2) Go see A Place at the TableScreenings will be held in select cities through mid-June.  You can also view it on iTunes and Amazon.  Spread the word on what you have learned from the documentary.

3) Volunteer with Share Your Strength‘s Cooking Matters program.  The No Kid Hungry campaign educates and empowers low-income families to stretch their food budgets.

The documentary points out that many children and adults do not have access to low-cost, healthy breakfasts, and many go to school or work without eating anything.  With that in mind, Sam and I decided to post our favorite breakfast- it’s easy, fast, healthy, and low-cost.  Over 200 bloggers are participating in this event, check out what recipes others have posted.

I stopped by a local Safeway to pick up food for our breakfast, and to make sure we were on budget:

 Old Tyme English Muffins: $1.29 for 6; $0.22/English Muffin
 Lucerne Grade A Eggs: $2.49 for a dozen; $0.21/egg
 Lucerne Extra Sharp Cheddar: $4.39 for 16 oz; $0.27/ounce
 Green Onions: $1.39 for a bunch (approx. 8); $0.17/onion

Total Cost for one Cheesy Egg Muffin Sandwich: $0.87

 Total Calorie and Fat content per sandwich:
 Calories: 341*
 Fat: 17
*We used unsalted butter, but feel free to substitute with cooking spray.  We are assuming that everyone has one of these two items in their kitchen.

Cheesy Egg Muffin Sandwich

Cheesy Egg Muffin Sandwich
A Fifth Floor Kitchen blog
Servings: 2

2 English Muffins (preferably whole wheat)
2 eggs
pinch of salt
pinch of pepper
1 tsp butter or cooking spray
1-2 green onions, chopped
2 oz cheddar cheese, sliced or shredded

The trick with making omelets is to use a smaller pan, so that the omelet has enough depth to allow for folding over.  An 8-inch, non-stick pan is perfect for this.

While cooking the eggs, toast 2 English muffins in a toaster.

Crack two eggs into a small bowl, add a pinch of salt and pepper and beat with a fork until well incorporated.  Coat the pan with butter or cooking spray, and put it over medium heat.  Once the pan is hot, pour in the scrambled egg mixture.  Sprinkle green onions on one half of the egg mixture, wait until it begins to firm up.  When the omelet is firmed up, and only slightly liquidy on top, add the cheese slices on top of the green onions.  With a rubber spatula, gently fold the omelet in half.  Turn the stove top off, wait for about a minute to allow the cheese to melt.  Then cut the omelet in half, and serve each half on an English Muffin.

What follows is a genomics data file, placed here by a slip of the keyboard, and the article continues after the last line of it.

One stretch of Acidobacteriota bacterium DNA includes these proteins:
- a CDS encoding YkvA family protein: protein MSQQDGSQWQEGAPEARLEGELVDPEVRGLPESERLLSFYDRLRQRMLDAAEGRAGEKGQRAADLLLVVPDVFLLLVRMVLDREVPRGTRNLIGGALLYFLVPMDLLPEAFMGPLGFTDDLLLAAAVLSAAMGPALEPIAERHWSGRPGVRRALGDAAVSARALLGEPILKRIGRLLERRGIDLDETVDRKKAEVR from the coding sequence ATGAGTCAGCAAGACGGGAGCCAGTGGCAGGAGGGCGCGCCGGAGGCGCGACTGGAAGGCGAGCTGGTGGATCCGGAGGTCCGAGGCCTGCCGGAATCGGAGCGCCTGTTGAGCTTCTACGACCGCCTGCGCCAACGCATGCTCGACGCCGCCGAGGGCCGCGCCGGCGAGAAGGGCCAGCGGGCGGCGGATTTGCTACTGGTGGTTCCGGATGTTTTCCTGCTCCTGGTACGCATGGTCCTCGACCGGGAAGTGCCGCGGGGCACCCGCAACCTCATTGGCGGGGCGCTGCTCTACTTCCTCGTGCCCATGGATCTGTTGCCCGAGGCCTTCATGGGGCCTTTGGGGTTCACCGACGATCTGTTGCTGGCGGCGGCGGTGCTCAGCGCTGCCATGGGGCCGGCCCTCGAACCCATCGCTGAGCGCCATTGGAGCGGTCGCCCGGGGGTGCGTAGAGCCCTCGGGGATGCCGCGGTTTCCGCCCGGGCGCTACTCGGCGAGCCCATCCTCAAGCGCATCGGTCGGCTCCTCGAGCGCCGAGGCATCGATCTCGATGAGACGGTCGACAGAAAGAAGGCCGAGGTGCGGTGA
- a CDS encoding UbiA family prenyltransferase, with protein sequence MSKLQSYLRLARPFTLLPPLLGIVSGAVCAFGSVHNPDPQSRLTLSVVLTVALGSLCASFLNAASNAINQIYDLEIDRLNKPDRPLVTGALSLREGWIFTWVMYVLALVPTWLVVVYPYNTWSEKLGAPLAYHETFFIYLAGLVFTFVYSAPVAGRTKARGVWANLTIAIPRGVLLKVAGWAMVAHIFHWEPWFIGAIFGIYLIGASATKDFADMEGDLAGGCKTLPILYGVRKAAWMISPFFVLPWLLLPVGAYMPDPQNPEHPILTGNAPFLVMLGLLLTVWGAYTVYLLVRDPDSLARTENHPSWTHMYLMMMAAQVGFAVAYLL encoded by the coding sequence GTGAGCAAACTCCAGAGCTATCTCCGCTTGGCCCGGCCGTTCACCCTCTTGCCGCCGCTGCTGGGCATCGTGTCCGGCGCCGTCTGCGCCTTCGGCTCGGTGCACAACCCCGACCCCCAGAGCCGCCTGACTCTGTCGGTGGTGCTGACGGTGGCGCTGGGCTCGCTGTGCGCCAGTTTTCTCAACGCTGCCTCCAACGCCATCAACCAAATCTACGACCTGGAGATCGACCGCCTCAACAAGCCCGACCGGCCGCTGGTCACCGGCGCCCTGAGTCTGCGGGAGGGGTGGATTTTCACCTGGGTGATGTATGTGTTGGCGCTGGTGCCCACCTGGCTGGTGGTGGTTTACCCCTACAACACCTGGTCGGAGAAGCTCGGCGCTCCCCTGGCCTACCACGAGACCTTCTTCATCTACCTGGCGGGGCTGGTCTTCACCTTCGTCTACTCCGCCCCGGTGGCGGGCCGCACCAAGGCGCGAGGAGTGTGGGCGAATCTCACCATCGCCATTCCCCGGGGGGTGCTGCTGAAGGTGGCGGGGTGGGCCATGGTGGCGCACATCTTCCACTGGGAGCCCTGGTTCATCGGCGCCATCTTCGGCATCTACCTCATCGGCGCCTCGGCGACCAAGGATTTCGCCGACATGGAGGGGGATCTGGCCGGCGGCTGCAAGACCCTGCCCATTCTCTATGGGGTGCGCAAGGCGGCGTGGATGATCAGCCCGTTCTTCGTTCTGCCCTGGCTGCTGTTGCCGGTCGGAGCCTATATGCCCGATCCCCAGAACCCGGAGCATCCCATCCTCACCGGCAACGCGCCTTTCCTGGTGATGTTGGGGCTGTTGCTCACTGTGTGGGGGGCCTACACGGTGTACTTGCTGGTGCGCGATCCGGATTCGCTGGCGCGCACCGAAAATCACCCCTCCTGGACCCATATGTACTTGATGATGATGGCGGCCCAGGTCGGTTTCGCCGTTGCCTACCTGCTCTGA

Indian Chicken Curry Wrap

My apologies (once again) for not posting as often.  It’s just that busy time of the year- and with the beautiful weather outside, it’s hard to make yourself stay in the kitchen!  Last year at this time we were preparing for our amazing European Adventure (Kraków, Vienna and Munich), this year we’re getting ready for our wedding!

At times like these I try to find recipes which are really simple and don’t take too much time to prepare.  With the extra time we can sneak in a run, some extra time with friends, or watch our favorite football games!

For this recipe I used leftover chicken, making it a whole new dish with curry flavors.  This is perfect for a lunch or dinner, feel free to add some sides!

Indian Chicken Curry Wrap
Adapted From: Cooking Light (June 2011)

1 1/4 lb coooked chicken, shredded or cubed
5 nectarines, chopped
1 mango, peeled & chopped
1/2 red onion, chopped
1 cup chopped green onions
1 inch ginger, peeled & grated
6 garlic cloves, minced
1/2 cup chopped cilantro
1 tbsp chopped mint
1 jalapeño, chopped (optional)
1 1/2 cup plain Greek yogurt
1/2 tsp salt
1/4 tsp pepper
2 tsp curry powder
1 tsp chili powder
juice of 1 lime
lettuce or arugula
tortillas or wraps

In a large bowl, combine: chicken, nectarines, mango, red onion, green onions, ginger, garlic, cilantro, mint and jalapeño.

In a smaller bowl, whisk together the greek yogurt, salt, pepper, curry powder, chili powder, and lime juice.  Add the dressing to the chicken mixture.  Then stir everything together.

Add a handful of lettuce or arugula onto a tortilla, then add in the chicken curry mixture.  Roll the tortilla, and enjoy!

Food Matters Project #26: Veggie Stir Fry

Another exciting recipe for the Food Matters Project!

This weeks host is Big Girls Small Kitchen College.  It’s a blog written by college students across the country on how to cook, eat, drink and live on and off campus.  There are a number of contributors that provide recipes and college stories.  Today’s contributor, Jen, chose the Crispy Rice Cakes with Stir-Fried Vegetables and Chicken; check out her version of the recipe here.  For all Food Matters Project contributors recipes, look under the comments section on this page.

I really enjoy making Asian food, especially since the home version is always healthier than the takeout!  Although I glanced over Mark Bittman’s recipe in the Food Matters Cookbook, I decided to do my own version of this dish.  First, we didn’t have chicken, so we enjoyed a vegetarian dish (you can also add tofu, chicken, beef or shrimp).  Secondly, although the rice cakes sounded great- I just wanted some regular stir-fry.  Sounds like everyone had some fun making the rice cakes, so check out Mark’s original recipe on page 324.  I was going to add water chestnuts, which I forgot about- so definitely add that into yours.